WASHINGTON – When President Obama visited Berlin in June, German Chancellor Angela Merkel made a point of showing him a balcony in her office overlooking train tracks that crossed the border of her once-divided country — a symbol of her upbringing on the east side of the divide, where eavesdropping by secret police was rampant during the Cold War.
The private moment between the two leaders underscores the degree to which Merkel’s personal history has influenced her outrage over revelations that the National Security Agency was monitoring her communications. The secret spying threatens to damage the close relationship between Obama and Merkel, which, until now, has been defined by candor and trust.
“We are very sensitive to the fact that she comes from the East, and that brings with it a historical perspective on surveillance that is quite powerful,” said Ben Rhodes, Obama’s deputy national security adviser. He said while the White House hopes the strength of Obama’s relationship with Merkel will allow them to weather the current controversy, “it also clearly makes it more difficult when she is surprised by these types of revelations.”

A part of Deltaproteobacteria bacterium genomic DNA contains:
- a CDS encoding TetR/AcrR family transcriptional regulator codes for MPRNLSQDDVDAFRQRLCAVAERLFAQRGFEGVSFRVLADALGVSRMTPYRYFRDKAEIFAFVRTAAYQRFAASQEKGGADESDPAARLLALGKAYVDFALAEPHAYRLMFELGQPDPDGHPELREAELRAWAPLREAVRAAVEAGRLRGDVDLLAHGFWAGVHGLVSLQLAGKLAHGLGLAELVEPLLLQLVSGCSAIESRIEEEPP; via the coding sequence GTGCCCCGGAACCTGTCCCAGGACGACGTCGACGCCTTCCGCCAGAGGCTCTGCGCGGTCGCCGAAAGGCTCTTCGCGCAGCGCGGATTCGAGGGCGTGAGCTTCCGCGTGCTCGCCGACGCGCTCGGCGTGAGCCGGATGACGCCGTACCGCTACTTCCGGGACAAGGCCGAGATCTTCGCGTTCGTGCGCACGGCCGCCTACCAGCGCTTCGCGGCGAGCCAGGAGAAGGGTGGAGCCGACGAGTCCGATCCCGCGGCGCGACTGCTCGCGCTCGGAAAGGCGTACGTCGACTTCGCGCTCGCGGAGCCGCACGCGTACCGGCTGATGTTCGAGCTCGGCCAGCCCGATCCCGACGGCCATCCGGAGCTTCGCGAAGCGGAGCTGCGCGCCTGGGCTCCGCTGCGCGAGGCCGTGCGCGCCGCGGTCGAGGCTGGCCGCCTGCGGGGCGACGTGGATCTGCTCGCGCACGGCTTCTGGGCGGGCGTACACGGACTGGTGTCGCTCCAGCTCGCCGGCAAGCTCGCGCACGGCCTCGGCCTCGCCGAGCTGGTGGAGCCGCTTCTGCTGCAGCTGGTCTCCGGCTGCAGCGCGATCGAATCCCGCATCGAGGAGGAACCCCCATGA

Reports based on leaks from Edward Snowden suggest the United States has monitored the phone communications of 35 foreign leaders. The fact that Merkel was among them has been particularly troubling to many in Europe and on Capitol Hill, given her status as the leader of Europe’s strongest economy, and a key U.S. ally on global economics, Iranian nuclear negotiations and the Afghanistan war.
Obama, in a phone call to Merkel last week, said the U.S. was not currently monitoring her communications and had no plans to do so. But those assurances appeared to do little to placate the German leader, who said trust “has to be built anew” and there must be no “spying among friends.”
A U.S. official said Obama was only made aware that the NSA was monitoring Merkel after the White House launched a broader review of surveillance programs following Snowden’s revelations.